Dignity, Hatred and Memory - Reparations from Germany: The Debates in the 1950s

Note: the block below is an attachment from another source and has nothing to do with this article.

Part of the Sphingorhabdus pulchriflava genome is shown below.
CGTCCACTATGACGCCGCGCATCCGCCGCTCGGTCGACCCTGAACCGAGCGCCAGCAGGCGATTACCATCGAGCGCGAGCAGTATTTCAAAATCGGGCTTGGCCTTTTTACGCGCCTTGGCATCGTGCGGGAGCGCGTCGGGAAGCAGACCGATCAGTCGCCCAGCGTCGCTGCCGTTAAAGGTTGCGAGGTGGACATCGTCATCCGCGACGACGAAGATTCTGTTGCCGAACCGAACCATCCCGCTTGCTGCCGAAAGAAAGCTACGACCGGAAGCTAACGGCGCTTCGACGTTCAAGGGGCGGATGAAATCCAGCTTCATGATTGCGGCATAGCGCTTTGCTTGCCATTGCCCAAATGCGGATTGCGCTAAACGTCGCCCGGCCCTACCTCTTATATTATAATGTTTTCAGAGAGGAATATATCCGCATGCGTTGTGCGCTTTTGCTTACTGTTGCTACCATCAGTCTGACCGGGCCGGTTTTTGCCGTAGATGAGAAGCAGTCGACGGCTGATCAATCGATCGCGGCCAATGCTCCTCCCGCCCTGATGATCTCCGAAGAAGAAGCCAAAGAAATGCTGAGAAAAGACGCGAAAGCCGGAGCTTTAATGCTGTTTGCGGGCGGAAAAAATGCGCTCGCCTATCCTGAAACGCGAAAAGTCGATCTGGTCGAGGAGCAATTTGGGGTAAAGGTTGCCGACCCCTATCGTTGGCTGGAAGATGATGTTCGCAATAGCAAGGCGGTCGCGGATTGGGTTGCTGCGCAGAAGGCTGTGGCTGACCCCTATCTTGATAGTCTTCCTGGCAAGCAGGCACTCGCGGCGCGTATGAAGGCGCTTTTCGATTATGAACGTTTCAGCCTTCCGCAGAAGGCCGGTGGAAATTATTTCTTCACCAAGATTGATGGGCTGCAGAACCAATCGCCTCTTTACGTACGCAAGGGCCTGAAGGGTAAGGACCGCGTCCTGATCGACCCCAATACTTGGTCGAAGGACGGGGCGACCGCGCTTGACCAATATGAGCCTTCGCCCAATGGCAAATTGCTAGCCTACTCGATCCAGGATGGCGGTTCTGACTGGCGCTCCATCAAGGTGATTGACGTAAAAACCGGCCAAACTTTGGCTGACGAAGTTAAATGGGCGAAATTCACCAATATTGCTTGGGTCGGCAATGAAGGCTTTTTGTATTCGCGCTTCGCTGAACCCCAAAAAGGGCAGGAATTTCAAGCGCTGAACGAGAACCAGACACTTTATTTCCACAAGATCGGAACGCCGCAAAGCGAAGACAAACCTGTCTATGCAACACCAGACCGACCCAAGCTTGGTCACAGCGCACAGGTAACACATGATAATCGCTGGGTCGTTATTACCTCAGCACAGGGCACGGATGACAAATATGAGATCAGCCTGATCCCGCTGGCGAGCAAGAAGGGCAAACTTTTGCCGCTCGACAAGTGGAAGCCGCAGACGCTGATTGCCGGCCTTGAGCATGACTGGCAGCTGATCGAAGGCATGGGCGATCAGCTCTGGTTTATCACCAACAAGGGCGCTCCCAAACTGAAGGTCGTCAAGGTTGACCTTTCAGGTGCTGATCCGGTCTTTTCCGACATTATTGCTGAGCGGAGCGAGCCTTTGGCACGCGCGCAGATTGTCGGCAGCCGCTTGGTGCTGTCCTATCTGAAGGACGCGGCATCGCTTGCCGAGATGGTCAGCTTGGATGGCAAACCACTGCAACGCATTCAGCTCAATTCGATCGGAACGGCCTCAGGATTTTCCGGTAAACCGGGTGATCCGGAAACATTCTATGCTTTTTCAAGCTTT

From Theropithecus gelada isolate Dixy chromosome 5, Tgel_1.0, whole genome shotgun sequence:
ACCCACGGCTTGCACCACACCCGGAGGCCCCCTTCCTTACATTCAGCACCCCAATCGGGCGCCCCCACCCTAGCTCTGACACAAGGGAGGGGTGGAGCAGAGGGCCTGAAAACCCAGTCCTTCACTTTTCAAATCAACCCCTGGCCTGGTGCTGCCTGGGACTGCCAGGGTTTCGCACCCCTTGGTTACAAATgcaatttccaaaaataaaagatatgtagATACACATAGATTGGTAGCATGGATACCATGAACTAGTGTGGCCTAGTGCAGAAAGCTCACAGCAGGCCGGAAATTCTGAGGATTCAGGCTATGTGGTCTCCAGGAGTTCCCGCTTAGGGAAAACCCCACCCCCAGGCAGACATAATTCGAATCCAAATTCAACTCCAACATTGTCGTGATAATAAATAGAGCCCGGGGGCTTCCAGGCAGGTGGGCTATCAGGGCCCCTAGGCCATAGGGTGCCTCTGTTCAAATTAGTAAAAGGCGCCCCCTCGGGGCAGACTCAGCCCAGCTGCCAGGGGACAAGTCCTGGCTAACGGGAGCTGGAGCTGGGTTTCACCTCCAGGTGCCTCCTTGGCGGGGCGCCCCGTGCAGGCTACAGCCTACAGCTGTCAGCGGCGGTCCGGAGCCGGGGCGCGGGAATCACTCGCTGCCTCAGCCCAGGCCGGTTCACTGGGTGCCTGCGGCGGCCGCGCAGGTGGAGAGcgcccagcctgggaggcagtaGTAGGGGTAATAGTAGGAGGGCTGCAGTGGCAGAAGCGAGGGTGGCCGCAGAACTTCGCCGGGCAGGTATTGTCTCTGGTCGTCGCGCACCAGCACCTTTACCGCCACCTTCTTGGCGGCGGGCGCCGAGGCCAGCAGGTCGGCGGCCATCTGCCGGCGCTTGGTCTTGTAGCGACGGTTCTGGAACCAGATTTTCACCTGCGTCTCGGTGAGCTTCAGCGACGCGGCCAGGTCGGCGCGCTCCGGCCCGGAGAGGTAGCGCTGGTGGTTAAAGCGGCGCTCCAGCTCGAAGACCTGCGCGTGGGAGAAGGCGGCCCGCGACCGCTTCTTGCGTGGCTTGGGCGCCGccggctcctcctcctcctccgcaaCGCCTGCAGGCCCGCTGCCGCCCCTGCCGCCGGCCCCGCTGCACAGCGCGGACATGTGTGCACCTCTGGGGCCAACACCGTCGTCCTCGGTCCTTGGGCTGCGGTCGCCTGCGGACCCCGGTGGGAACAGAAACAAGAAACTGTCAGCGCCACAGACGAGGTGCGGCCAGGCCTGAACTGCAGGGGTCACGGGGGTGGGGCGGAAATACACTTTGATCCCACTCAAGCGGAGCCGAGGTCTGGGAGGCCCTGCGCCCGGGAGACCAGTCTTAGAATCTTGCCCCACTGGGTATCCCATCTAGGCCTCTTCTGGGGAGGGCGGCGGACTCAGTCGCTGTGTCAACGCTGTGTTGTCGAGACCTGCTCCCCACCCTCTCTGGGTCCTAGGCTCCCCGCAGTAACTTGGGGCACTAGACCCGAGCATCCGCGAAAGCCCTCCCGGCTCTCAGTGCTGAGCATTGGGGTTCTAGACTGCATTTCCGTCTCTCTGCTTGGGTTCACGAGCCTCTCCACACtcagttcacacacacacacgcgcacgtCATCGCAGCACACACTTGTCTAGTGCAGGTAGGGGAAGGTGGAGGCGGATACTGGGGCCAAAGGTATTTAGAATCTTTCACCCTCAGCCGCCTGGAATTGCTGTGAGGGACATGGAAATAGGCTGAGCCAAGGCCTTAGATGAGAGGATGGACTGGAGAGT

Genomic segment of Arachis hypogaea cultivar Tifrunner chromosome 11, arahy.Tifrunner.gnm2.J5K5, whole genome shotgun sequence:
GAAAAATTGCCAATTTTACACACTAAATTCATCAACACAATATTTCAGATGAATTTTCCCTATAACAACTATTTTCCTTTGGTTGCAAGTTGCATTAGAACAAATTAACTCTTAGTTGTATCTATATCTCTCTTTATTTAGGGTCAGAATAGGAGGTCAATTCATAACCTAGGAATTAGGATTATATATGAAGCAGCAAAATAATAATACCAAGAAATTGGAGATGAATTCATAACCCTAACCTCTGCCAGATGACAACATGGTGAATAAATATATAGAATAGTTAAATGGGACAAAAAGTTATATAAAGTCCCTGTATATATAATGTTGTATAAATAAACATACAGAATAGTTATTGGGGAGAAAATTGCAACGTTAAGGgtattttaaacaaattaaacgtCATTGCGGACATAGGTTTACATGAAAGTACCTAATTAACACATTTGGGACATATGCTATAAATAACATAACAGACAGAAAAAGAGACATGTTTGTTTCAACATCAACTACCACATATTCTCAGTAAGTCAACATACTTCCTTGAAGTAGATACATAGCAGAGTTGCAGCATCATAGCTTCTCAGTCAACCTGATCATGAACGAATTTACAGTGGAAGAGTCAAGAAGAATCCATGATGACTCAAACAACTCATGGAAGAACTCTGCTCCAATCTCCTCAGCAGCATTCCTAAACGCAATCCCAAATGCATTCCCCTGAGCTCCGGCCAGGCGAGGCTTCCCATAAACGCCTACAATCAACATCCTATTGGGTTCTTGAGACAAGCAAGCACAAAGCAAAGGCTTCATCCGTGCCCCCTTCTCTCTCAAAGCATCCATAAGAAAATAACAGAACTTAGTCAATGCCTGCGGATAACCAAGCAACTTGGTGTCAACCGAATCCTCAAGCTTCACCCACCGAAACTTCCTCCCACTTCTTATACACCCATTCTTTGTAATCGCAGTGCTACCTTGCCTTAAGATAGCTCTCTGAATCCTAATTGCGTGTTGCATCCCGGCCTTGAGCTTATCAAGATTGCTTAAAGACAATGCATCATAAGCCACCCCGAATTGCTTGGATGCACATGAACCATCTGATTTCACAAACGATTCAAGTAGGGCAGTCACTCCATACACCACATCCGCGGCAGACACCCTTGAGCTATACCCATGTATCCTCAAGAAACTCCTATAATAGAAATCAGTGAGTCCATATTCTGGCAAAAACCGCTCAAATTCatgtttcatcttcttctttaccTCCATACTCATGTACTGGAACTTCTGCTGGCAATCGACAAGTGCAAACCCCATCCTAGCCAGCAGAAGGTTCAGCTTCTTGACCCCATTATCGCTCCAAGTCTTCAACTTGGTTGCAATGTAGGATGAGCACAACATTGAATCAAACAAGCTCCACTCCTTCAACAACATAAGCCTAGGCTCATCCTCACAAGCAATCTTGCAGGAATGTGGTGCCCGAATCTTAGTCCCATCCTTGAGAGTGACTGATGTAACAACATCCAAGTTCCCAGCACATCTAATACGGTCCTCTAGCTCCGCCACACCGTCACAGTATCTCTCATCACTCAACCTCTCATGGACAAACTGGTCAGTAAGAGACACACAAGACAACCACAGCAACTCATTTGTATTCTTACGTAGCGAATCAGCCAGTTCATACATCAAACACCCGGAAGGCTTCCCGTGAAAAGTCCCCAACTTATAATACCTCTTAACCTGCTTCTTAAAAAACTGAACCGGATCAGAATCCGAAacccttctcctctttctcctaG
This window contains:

At the end of the war, when the enormity of the Holocaust was revealed, Jews responded with hatred of the Germans and a desire for revenge. The Jewish Agency, as well as individuals, claimed global compensation for the crimes committed against the Jewish people. However, Zionist policy makers regarded establishment of the Jewish state as the top priority. Following the birth of Israel, “lack of contact” with Germany was the binding principle. Economic difficulties in Israel could be helped by reparations, but such a concession was considered a loss of dignity. Chancellor Konrad Adenauer’s 1951 declaration to “redress the wrong” opened the way for limited Israel–German reparations negotiations and made it possible for Germany to return to the community of civilized nations. In 1952 after heated, even violent, discussions, Ben-Gurion’s Mapai-led Knesset narrowly passed a bill authorizing reparations from Germany. The opposition, spearheaded by Menachem Begin’s Herut Party, included both left- and right-wingers, who called for revenge and considered rapprochement with Germany to be amoral. Ben-Gurion’s and Mapai’s pragmatic approach called for reparations to build and strengthen the nascent country and did not consider it an insult to Jewish dignity. All political parties and ideologies harnessed remembrance of the Holocaust to their political platforms.